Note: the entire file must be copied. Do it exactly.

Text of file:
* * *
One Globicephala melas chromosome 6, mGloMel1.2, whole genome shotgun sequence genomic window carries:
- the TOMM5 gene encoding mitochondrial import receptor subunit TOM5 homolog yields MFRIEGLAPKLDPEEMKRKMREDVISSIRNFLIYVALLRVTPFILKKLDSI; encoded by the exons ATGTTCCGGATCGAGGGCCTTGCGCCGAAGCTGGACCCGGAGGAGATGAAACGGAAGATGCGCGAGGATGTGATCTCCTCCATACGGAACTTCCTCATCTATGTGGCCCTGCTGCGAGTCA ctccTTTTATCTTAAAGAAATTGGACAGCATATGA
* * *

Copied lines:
One Globicephala melas chromosome 6, mGloMel1.2, whole genome shotgun sequence genomic window carries:
- the TOMM5 gene encoding mitochondrial import receptor subunit TOM5 homolog yields MFRIEGLAPKLDPEEMKRKMREDVISSIRNFLIYVALLRVTPFILKKLDSI; encoded by the exons ATGTTCCGGATCGAGGGCCTTGCGCCGAAGCTGGACCCGGAGGAGATGAAACGGAAGATGCGCGAGGATGTGATCTCCTCCATACGGAACTTCCTCATCTATGTGGCCCTGCTGCGAGTCA ctccTTTTATCTTAAAGAAATTGGACAGCATATGA